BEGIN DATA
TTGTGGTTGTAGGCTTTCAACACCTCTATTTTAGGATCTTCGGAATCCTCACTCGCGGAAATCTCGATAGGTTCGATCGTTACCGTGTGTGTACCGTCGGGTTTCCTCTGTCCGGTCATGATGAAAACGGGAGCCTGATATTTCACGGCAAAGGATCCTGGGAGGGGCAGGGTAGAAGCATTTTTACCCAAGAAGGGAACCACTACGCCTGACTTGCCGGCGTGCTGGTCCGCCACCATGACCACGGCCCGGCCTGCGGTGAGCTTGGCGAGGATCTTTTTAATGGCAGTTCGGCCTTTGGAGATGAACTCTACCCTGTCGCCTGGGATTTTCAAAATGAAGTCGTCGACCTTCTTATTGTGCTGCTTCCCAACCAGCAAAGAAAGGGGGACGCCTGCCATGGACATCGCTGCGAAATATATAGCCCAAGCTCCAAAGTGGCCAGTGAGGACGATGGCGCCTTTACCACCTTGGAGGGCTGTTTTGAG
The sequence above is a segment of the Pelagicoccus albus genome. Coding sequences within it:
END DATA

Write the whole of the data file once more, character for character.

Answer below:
TTGTGGTTGTAGGCTTTCAACACCTCTATTTTAGGATCTTCGGAATCCTCACTCGCGGAAATCTCGATAGGTTCGATCGTTACCGTGTGTGTACCGTCGGGTTTCCTCTGTCCGGTCATGATGAAAACGGGAGCCTGATATTTCACGGCAAAGGATCCTGGGAGGGGCAGGGTAGAAGCATTTTTACCCAAGAAGGGAACCACTACGCCTGACTTGCCGGCGTGCTGGTCCGCCACCATGACCACGGCCCGGCCTGCGGTGAGCTTGGCGAGGATCTTTTTAATGGCAGTTCGGCCTTTGGAGATGAACTCTACCCTGTCGCCTGGGATTTTCAAAATGAAGTCGTCGACCTTCTTATTGTGCTGCTTCCCAACCAGCAAAGAAAGGGGGACGCCTGCCATGGACATCGCTGCGAAATATATAGCCCAAGCTCCAAAGTGGCCAGTGAGGACGATGGCGCCTTTACCACCTTGGAGGGCTGTTTTGAG
The sequence above is a segment of the Pelagicoccus albus genome. Coding sequences within it: